Rolling Stones to record new album in 2016: Keith Richards

17 Sep 2015 | Author: | No comments yet »

Keith Richards dishes on fighting ‘World War III’ with Mick Jagger.

Los Angeles: The Rolling Stones plan to record a new album next year, the band’s 25th US studio set and its first in more than a decade, lead guitarist says. Relations were so bad between Mick Jagger and Keith Richards in the 1980s that the guitarist calls the period “World War III,” Richards says in a new documentary hitting Netflix. In a live radio interview on Tuesday night to promote the upcoming release of his own solo album, Crosseyed Heart, the 71-year-old rock icon said he and his bandmates—Mick Jagger, Charlie Watts and Ronnie Wood —were ready to return to the studio. “I was in London last week, and the boys and I got together, and yeah, there are now definitely plans to record,” Richards said during the iHeartRadio broadcast. Richards lets rip on his fights with Jagger, getting slugged by Chuck Berry, aging, reuniting with his dad, his musical secrets and the curse of being a larger-than-life character in “Keith Richards: Under the Influence,” a documentary premiering at the Toronto International Film Festival this week.

Below are five nuggets about the new album from interviews with Richards and two key collaborators, drummer-producer Steve Jordan and guitarist Waddy Wachtel. The doc, available Friday on Netflix, centers on the making of Richards’ new solo album, “Crosseyed Heart,” which is also being released Friday. “I was very reluctant to start going solo,” the 71-year-old Richards tells Oscar-winning documentarian Morgan Neville (“20 Feet From Stardom”) in the new film. “My thing has always been the Stones and, you know, you leave at your peril,” he adds, with a throaty, nicotine-y laugh. “But circumstances worked out in the late ’80s that, uh, obviously Mick and I were not going to be working together for a while. The resulting album would mark the longest interval—at least 11 years—between new studio sets by the Stones, whose last album of freshly recorded material was the 2005 release A Bigger Bang. Course, guys have fights, brothers have fights, they’re brothers. [But] there was no sign of the Stones poking their nose above the horizon and I was really at a loose end.” Jagger, who was working on a solo album in the mid-’80s, was often absent from the sessions when Richards and the other Rolling Stones were recording the 1986 album “Dirty Work.” The band didn’t tour to promote it because Jagger was doing a solo tour. It actually didn’t start out with, “Let’s make an album.” It was just, “Let’s cut a few tracks,” you know, and intermittently we’d go back in, and suddenly we realized that, in a way, it was saying: “I’m an album now.” So then we sort of got stuck in for the long haul.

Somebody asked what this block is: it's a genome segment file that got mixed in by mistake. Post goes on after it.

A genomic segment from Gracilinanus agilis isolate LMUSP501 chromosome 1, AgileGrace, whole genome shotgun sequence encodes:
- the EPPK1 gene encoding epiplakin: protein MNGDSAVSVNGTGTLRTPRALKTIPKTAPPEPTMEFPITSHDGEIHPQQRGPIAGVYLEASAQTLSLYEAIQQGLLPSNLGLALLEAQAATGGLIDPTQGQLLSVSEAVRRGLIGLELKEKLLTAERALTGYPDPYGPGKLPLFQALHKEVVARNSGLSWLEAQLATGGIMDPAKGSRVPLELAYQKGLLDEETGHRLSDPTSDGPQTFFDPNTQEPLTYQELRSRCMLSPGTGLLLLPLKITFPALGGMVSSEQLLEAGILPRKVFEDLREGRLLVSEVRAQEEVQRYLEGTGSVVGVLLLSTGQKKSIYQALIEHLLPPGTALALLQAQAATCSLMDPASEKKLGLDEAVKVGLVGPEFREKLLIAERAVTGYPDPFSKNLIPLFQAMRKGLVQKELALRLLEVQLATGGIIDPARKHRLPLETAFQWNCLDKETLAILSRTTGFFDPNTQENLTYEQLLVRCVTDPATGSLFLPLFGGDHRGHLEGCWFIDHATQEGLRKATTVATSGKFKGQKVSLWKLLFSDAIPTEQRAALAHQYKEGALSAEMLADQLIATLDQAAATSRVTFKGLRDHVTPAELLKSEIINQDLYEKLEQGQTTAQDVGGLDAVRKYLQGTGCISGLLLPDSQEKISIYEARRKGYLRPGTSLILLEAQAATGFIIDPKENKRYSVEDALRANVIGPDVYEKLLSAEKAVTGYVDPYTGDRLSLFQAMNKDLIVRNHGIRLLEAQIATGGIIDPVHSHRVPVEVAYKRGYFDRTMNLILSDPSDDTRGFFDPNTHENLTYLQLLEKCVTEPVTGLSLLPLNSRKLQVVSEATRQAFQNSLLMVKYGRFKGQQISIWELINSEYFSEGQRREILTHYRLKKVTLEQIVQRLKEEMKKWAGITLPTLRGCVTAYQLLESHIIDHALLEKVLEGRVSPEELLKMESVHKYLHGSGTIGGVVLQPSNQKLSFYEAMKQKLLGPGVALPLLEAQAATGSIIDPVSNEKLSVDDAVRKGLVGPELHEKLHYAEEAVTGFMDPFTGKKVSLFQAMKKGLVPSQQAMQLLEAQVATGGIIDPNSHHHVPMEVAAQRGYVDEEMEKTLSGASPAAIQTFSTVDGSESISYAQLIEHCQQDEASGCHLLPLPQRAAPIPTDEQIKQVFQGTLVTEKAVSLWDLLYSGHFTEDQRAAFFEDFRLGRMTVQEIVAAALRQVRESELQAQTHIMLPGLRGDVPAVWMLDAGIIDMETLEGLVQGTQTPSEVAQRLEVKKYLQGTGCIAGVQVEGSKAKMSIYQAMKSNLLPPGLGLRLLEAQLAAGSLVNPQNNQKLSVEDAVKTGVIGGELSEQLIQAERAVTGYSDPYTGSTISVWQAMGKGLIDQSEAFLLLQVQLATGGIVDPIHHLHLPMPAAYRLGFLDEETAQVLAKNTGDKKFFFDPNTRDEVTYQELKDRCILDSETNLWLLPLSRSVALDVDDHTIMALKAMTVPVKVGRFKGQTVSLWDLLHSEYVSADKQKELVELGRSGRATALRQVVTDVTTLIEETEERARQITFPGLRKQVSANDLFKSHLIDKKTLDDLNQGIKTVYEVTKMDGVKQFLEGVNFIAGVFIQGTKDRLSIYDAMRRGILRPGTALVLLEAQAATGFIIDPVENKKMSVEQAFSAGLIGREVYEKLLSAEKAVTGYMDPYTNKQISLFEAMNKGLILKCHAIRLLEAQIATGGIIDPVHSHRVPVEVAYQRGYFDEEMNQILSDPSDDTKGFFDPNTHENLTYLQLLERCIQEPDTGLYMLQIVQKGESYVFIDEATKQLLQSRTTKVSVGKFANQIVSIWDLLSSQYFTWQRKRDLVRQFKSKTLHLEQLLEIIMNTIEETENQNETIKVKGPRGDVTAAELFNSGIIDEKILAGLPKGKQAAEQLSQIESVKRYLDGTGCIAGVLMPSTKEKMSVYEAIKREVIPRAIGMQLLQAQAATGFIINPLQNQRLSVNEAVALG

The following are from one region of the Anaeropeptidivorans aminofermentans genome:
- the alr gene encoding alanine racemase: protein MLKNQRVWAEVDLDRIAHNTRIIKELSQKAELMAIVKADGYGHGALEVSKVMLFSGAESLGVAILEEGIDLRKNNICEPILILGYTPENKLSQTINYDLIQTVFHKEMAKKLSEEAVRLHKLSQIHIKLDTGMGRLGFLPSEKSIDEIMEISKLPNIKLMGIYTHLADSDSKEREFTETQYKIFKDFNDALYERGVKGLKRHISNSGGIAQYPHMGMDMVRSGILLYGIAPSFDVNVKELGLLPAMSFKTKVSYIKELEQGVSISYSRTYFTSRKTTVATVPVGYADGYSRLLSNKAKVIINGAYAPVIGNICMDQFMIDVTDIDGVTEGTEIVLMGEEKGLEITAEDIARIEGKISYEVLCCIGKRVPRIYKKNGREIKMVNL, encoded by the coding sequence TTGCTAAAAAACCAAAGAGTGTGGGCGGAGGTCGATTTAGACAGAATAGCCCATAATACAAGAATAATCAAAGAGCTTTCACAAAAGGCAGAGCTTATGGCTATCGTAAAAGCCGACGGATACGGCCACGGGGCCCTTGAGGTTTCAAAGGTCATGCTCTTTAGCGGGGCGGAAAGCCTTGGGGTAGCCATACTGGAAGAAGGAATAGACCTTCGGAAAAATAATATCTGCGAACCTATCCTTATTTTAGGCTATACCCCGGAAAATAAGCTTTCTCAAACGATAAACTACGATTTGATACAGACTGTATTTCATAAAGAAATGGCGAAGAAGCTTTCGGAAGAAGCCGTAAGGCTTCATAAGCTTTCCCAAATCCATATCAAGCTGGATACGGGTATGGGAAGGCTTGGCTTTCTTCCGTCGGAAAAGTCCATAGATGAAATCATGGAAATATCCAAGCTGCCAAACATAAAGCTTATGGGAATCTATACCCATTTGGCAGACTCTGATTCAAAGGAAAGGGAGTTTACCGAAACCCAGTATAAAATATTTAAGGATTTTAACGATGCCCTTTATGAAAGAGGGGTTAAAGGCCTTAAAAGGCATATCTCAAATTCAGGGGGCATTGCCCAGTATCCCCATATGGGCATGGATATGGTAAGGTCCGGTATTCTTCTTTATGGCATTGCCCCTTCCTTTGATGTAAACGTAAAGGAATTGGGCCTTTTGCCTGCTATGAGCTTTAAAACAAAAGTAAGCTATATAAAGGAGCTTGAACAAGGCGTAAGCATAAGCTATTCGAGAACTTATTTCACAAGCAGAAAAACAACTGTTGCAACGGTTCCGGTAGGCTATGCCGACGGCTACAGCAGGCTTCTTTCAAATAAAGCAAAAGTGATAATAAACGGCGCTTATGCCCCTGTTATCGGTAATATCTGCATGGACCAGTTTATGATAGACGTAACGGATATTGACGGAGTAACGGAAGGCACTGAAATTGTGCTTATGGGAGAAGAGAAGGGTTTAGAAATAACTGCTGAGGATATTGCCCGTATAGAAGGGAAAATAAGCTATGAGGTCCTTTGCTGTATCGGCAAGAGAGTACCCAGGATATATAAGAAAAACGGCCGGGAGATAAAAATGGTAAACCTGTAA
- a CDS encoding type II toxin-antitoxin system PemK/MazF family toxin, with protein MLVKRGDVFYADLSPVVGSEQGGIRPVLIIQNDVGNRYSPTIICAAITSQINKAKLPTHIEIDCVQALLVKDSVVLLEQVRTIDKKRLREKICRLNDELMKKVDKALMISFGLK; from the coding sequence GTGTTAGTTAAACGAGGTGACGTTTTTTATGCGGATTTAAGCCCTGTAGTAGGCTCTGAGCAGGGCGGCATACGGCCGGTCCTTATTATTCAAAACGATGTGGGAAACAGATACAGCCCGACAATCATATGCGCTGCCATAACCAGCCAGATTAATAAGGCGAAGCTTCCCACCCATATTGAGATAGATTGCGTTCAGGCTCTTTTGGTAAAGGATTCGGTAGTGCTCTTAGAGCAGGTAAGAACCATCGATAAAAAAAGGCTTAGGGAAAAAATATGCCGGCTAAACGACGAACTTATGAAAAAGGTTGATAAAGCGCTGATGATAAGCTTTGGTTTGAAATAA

Meanwhile, Richards went off to work with his idol Chuck Berry for a recording session and concert featured in Taylor Hackford’s 1987 documentary, “Hail! Asked in a separate interview posted on Wednesday by the rock music and pop culture website The Quietus whether the Stones ever came close to calling it quits as a group, Richards said, “Never …

He drops the names of American bluesmen and country music stars who shaped his musical tastes, but they’re the same ones who shaped every other rock star in his era — Buddy Guy, Muddy Waters — so it’s not particularly illuminating. Richards is seen telling Berry, “It’s not recording well, and that’s how it’s going to end up on the film.” Berry replies angrily, “The way it ends up in the film, that’s the way Chuck Berry plays it, you understand?” Richards says, “I understand it, but you’ve gotta live with it afterwards.” “I’ve been living for 60 years with it,” responds the “Johnny B.

Occasionally, he tells a story or a piece of one about a particular song in the Stones canon or a moment in the band’s history, but it never goes very far — for instance, when he recalls an early appearance in New York. “The buildings, the feel and the smell of the place — that night I remember writing to my mum,” he says, misleading you into thinking he’s about to say something revelatory. “ ‘Mom, I’m in New York City. Richards says that later, waiting for Berry in the latter’s dressing room, a guitar case was lying open. “I was just touching the strings, and he came in and slammed me. Now we belong to people and I can’t let them down.” Richards says he wrote his genre-defining 2010 autobiography “Life” because the Stones, after their 2007 tour, were taking a break and he wanted to set the record straight. “An image man?” he says. “An image is like a ball and chain, it’s there 24, 24 [sic]. At the same time, the way we were recording, I was probably just sort of strumming through “Love Overdue” in between some other take, and then Steve gets on the drums, and suddenly it was, “Yeah.

The idea of his son being busted for drugs — I can think of him saying, ‘He’d never come to anything good.’ ” But after 20 years, Richards sent the old man a note and, “We set up for a meeting at my house in England. Things were not really planned out on this record. [Laughs.] Steve: Some of my favorite Stones records are the records that he played most of the instruments on, like “Jumpin’ Jack Flash,” “Street Fighting Man.” As far as this goes, I thought, as a fan, I would want to hear more of Keith Richards. Waddy: Keith has worked his whole life with Charlie [Watts, the Stones drummer], and to find another drummer he can fully relate to must be a blessing from above.

Here you can write a commentary on the recording "Rolling Stones to record new album in 2016: Keith Richards".

* Required fields
All the reviews are moderated.
Our partners
Follow us
Contact us
Our contacts

About this site